Helo autocannons come in many forms. The main role of this weapon is fire support, trading the burst of rockets for slightly more anti-armor effectiveness and the ability to fire on other helos. That last part allows cheap autocannon helos to act as ghetto AA helos, parking over a town and gunning down any transports that try to land. Most autocannons are only practical to fire while stationary due to alignment requirements, but those with a frontally mounted freely rotating gun can be used on the move, making them real gunships. Cheap helos whose autocannons can be used on the move, like the mi-24D or the cassiopee, are among the few helos that are effective offensively.

Gunships are also very useful for clearing friendly forests from behind the lines infantry, especially if they’re bullet resistant (1 armor).


ATGM helos, as expected, bring longrange antitank missiles to the table. While they’re much easier to deal with than the invisible infantry carriers, they’re a good panic buy to stop aggressive tank breakthroughs which have outrun their support. Their range and speed can also be used to block pushes all over the map as long as there is a lack of high-end antihelo AA.


When taking the enemy 2pter on bloody ridge, the usual response will be bombers followed by heavy infantry reinforcements with some tank escort. You can buy a few minutes with a surprise AT or rocket helo defence, as longrange antihelo is usually both late to the party and impossible to move up without securing some of the town first.

An odd weakness of many of these is that their high price will tempt enemy players into using ASF to strafe and kill them. This is practically guaranteed if you get one into a position where it threatens to kill expensive tanks or stop a push. Therefore it is a good idea to keep AT helos close to friendly AA (defensive usage, remember?).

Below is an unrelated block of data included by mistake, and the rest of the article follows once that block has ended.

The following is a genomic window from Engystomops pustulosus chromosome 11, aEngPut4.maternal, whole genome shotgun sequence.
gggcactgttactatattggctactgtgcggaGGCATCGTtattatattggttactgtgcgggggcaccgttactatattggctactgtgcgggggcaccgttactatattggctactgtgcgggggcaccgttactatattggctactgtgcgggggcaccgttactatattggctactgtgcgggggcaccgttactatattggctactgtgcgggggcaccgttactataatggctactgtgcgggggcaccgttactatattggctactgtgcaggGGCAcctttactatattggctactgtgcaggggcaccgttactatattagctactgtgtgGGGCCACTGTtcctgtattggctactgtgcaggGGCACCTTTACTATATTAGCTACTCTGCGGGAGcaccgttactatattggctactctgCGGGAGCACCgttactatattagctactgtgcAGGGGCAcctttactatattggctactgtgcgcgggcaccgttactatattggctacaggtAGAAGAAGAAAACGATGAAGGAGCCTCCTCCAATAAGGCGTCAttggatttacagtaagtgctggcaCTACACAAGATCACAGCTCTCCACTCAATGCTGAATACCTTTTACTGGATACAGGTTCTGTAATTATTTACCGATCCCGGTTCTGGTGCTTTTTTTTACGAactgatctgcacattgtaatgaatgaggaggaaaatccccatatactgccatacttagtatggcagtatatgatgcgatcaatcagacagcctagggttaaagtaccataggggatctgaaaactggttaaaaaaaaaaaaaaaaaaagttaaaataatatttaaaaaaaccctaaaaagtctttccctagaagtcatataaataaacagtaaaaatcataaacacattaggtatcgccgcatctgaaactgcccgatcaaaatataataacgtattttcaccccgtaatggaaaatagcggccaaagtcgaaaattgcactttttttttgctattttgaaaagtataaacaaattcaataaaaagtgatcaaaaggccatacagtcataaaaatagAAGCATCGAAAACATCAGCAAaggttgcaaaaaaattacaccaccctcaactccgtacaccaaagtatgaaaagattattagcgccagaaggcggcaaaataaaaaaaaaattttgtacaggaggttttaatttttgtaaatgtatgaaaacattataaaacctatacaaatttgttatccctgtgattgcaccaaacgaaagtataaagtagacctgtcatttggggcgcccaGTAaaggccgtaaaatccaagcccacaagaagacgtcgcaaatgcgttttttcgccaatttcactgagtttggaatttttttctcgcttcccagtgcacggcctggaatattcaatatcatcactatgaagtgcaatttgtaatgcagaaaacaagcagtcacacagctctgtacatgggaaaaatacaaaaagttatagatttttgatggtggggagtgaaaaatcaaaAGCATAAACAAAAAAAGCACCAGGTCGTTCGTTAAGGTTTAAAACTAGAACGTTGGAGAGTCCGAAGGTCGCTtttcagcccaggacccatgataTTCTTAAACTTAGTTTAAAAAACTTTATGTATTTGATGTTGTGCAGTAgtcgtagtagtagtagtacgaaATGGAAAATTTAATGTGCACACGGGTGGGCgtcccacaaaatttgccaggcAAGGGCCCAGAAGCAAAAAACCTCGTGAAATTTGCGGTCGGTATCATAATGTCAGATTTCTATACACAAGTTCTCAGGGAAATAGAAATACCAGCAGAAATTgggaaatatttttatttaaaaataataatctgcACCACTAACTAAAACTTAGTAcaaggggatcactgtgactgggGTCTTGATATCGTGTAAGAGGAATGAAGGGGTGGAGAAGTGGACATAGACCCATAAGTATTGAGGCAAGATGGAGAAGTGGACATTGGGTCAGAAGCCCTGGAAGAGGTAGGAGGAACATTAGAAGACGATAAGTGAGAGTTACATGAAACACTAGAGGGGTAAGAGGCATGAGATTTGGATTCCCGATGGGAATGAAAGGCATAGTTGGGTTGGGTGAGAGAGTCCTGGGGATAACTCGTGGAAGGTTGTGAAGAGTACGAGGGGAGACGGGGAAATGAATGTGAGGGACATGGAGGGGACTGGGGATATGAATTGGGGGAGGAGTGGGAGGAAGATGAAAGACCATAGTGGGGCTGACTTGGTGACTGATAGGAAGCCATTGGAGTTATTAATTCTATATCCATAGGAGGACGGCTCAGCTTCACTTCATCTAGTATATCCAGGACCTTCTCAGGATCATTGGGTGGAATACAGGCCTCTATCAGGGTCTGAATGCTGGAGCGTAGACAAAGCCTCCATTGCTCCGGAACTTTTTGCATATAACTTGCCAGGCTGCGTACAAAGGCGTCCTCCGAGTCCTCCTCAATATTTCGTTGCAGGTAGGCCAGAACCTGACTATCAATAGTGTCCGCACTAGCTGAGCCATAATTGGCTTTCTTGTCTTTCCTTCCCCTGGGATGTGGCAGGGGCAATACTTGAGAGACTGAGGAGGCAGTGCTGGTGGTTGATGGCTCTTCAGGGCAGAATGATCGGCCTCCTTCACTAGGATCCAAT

As an aside, any type of helo under attack by ASF can be saved by calmly using the land command without issuing further move orders. You can still get hit by the gun run, but it increases your chances. Landing can also be attempted when surprised by AA that is too close to fly away from. Almost all helo weapons can be used in landed state. If there is no time to land, moving toward the ASF minimizes the time it can spend doing damage, while moving away commonly results in being shot with two missiles instead of just one.


Finally, AA helos serve to kill other helos and rarely planes. They are most useful during the opener for preventing helodrops, but can also roam the frontline during the midgame, protecting the areas where ground AA is too inconvenient or expensive to deploy.

If your AA helo has longer range than the enemy and you want to use it for kiting, remember that changing directions too fast will lock your weapons, which is suicide in AA duels. To pull it off you’ll need the optics to spot the enemy early enough, and an approach angle that lets you gradually steer away without abandoning the area you’re trying to secure. In other words, don’t rely on being able to kite..

To the next guide post: More planes